P40 | 0.98 | 0.03 | 1.03 | 0.92 |
Grand Total | 0.88 | 0.09 | 1.03 |
0.64 |
Based on these figures a normal probability distribution is fitted to each log grade JAS m^{3}/tonne conversion factor. A m^{3}/tonne conversion factor is also applied.
Figure 4 – A grade JAS m^{3}/tonne Conversions.
Similar probability distributions are fitted for each grade conversion.
Volume and Grade Mix Variability
YTGen yield analysis reports provide a TRV by log grade for inventory data. Table 2 below provides the YTGen yield analysis summary report for the woodlot case study.
Table 3 – YTGen yield analysis summary report.
Age | GradeName | TRV | VolumeStdError | PLE |
20.57949 | A30 | 254.7 | 31.11442 | 28.9% |
20.57949 | A40 | 2.0 | 2.039839 | 236% |
20.57949 | K | 132.1 | 13.77265 | 24.7% |
20.57949 | KI | 34.5 | 5.232425 | 35.8% |
20.57949 | KIS | 59.8 | 6.027756 | 23.85 |
20.57949 | P30 | 21.4 | 5.897073 | 65.2% |
20.57949 | P40 | 50.1 | 11.82521 | 55.8% |
554.6 | 42.75081 | 18.2% |
Based on this information a probability distribution for each log grade recoverable volume can be generated. Volume standard error is converted to Standard deviation and a normal distribution fitted. Figure 4 below provides an example of A_30 grade volume probability distribution curve.
Figure 4 – Volume per ha of A_30 grade (Normal Distribution).
Grade mixes are used to determine the weighted average log price (grade mix). Total Recoverable Volume probability curves are used for used in calculating the stumpage per ha. See figure 5.
Figure 5 – Total Recoverable Volume per ha (Normal Distribution)
Costs
Roading access costs are considered fixed based on an engineering quote provided for the woodlot. In this case study a total engineering cost of $154,000 was applied to the valuation.
The following variable cost are applied to the woodlot valuation.
Variable Stumpage Costs ($/tonne) | |
Harvesting | $ 36.00 |
Transport | $ 31.50 |
management | $ 3.50 |
Sub Total | $ 71.00 |
Variable Wharfage Cost ($/JAS) | |
Wharfage | $ 14.60 |
Volume weight conversion factor
Variable stumpage costs are based on tonne basis and are charged out over weigh bridge figures. These costs need to be converted to volume base for valuation purposes. Conversion rates for m^{3}/tonne vary throughout the year. Figure 6 below show the season change in conversion rates.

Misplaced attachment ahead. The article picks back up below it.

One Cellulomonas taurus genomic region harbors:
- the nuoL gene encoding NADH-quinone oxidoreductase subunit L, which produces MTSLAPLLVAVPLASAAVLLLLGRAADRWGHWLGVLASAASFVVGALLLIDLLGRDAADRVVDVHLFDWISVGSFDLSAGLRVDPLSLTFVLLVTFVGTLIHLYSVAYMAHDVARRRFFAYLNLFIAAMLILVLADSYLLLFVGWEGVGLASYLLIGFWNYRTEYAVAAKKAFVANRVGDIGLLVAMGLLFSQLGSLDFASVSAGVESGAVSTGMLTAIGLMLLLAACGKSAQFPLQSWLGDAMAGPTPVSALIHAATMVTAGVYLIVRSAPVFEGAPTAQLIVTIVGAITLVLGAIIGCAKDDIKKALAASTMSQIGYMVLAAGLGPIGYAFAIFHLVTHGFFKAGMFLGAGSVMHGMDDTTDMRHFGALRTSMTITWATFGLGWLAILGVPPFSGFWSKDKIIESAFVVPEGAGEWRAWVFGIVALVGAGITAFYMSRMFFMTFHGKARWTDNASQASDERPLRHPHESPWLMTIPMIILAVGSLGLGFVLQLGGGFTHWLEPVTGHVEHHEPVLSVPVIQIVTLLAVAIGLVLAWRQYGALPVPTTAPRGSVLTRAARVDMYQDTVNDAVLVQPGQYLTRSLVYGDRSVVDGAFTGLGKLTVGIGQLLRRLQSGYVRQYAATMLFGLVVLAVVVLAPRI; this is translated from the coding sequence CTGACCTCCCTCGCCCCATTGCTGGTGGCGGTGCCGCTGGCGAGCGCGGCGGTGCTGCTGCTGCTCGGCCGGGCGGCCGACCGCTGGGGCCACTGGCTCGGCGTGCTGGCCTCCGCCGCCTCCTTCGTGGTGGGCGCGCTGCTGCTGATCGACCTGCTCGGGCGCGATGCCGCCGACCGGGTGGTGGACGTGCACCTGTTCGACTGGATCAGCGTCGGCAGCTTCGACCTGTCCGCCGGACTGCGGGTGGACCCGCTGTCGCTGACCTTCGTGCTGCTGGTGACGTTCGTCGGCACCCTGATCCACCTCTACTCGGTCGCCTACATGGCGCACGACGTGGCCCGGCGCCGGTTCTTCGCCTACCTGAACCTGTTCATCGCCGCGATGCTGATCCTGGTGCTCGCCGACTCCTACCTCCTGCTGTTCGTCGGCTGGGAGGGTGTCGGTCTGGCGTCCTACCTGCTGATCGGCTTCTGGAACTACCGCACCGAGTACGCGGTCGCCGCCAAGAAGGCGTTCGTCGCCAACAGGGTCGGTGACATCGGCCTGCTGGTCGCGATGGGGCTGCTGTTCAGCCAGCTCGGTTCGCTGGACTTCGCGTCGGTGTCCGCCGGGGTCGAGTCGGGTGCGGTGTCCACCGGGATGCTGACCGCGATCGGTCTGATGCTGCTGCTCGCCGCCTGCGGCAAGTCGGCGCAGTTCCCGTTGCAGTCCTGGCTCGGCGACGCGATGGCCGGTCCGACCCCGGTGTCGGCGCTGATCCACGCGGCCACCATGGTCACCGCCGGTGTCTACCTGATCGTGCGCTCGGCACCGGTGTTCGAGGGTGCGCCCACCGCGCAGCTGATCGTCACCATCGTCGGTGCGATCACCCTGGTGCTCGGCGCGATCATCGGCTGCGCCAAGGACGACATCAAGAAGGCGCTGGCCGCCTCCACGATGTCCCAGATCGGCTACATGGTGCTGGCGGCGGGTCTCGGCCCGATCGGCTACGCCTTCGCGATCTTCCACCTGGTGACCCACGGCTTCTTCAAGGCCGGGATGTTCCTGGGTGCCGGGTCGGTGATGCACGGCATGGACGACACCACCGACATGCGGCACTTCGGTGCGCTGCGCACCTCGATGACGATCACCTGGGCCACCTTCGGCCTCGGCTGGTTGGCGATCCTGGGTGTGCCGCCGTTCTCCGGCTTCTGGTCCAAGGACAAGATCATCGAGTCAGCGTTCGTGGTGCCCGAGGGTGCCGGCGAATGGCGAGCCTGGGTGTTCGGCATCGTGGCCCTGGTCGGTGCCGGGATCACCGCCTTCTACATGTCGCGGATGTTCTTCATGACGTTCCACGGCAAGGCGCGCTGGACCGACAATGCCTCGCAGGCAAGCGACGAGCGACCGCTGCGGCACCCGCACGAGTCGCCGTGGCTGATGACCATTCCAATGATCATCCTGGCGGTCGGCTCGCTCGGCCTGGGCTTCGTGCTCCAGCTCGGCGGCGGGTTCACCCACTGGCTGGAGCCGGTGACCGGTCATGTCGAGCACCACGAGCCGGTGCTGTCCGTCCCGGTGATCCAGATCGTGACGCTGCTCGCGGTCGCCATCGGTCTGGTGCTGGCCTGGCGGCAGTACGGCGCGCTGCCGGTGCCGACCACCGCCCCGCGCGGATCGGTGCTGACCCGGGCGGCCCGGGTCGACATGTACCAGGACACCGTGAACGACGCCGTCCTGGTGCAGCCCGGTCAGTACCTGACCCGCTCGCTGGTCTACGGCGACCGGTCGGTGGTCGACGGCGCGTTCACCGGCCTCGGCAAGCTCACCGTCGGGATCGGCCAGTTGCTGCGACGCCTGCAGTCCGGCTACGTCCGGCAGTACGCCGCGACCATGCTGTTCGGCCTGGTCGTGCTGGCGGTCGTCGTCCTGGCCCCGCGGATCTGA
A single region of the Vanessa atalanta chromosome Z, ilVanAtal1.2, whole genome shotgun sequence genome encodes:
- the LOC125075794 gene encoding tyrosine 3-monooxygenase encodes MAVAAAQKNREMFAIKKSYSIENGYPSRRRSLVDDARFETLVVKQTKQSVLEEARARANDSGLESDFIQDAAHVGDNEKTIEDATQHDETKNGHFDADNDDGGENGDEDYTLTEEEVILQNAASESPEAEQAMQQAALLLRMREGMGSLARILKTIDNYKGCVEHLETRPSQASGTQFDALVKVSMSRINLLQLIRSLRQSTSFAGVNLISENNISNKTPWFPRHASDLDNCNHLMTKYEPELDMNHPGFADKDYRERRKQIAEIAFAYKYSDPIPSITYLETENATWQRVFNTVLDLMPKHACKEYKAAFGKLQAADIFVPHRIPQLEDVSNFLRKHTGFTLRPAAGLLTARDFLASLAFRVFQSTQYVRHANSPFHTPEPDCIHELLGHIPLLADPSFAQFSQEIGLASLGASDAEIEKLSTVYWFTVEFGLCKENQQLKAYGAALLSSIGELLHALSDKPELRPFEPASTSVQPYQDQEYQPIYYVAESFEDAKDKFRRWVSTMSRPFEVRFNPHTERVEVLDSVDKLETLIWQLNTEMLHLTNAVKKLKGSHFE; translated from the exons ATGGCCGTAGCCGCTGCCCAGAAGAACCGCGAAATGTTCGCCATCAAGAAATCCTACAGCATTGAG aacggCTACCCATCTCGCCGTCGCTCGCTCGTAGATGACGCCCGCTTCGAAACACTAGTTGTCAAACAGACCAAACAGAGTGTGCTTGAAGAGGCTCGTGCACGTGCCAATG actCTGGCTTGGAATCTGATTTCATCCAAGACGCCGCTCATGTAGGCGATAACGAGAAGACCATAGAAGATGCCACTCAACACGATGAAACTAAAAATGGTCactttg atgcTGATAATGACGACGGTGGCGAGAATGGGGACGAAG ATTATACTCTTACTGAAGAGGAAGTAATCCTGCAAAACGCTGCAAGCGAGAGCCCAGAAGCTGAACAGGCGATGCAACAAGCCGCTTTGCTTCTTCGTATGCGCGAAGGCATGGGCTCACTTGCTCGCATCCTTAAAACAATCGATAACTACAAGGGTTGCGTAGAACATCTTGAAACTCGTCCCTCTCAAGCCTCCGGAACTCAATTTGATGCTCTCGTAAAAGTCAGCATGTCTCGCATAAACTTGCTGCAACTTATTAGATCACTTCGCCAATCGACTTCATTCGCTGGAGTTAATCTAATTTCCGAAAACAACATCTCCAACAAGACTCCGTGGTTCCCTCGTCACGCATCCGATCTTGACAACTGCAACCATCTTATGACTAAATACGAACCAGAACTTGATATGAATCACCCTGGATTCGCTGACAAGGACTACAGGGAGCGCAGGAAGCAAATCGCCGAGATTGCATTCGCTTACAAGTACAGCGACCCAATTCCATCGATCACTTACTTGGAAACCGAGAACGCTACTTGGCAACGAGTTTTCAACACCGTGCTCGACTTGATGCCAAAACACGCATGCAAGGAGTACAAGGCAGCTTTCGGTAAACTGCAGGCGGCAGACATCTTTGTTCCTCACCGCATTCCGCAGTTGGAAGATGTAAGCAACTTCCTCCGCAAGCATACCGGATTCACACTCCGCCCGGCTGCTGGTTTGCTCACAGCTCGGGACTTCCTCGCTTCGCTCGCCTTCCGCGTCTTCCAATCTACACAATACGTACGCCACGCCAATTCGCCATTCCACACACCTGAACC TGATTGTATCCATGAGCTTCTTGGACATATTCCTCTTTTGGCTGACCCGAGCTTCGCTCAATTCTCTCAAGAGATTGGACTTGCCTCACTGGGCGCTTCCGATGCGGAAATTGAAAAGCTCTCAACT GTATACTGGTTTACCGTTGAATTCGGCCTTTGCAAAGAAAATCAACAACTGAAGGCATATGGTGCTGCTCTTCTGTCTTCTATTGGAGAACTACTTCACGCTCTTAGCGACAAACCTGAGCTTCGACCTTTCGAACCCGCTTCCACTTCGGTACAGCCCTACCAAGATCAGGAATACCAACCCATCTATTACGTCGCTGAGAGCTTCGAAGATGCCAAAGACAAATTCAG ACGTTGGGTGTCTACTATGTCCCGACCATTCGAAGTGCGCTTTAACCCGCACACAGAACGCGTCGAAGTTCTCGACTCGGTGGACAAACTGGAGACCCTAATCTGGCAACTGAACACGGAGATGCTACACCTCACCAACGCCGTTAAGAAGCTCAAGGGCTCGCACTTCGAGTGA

Figure 6 – Seasonal m3/tonne Conversions
A normal distribution for this conversion factor is not the best fit and a straight line even probability distribution is fitted to this conversion factor.
Results
Risk Solver Pro was used as a Monte Carlo simulation software package.
10,000 valuation simulations were run selecting random points along each variable probability curve. The results of the 10,000 simulations are provided in Figure 8 below.
Figure 8 – Results of 10,000 woodlot valuation simulations. Summary statistic for the simulations are shown below:
Statistics | |
mean | 218,305 |
Standard Deviation | 147,281 |
Mode | 206,999 |
Min | -319,398 |
Max | 833,926 |
Range | 1,153,324 |
Although the mean of the simulation ($218,305) is close to the standard averaging method of valuation calculation ($223,230), the likely hood that the woodlot value could be significantly different is large. We could say we are 90% confident the woodlot value is likely to fall between $0 and $450,000.
Huh what did you say ! ok this is an extreme example, but we just wanted to show you how important it is to consider risk in a woodlot valuation. Don’t just expect one number to be the correct one !
Sensitivity Analysis
A sensitivity analysis is carried out to determine which variable has the greatest impact on the value of the woodlot. Figure 9 below shows that the greatest impact on this woodlot case study value is attributable to the m3/tonne conversion ration followed by the log prices, hence the actual timing and length of time the harvest spans contributes in this case to the greatest risk.
Figure 9 – Woodlot valuation Sensitivity Analysis
So need to consider risk in your woodlot valuation, talk to our consulting team.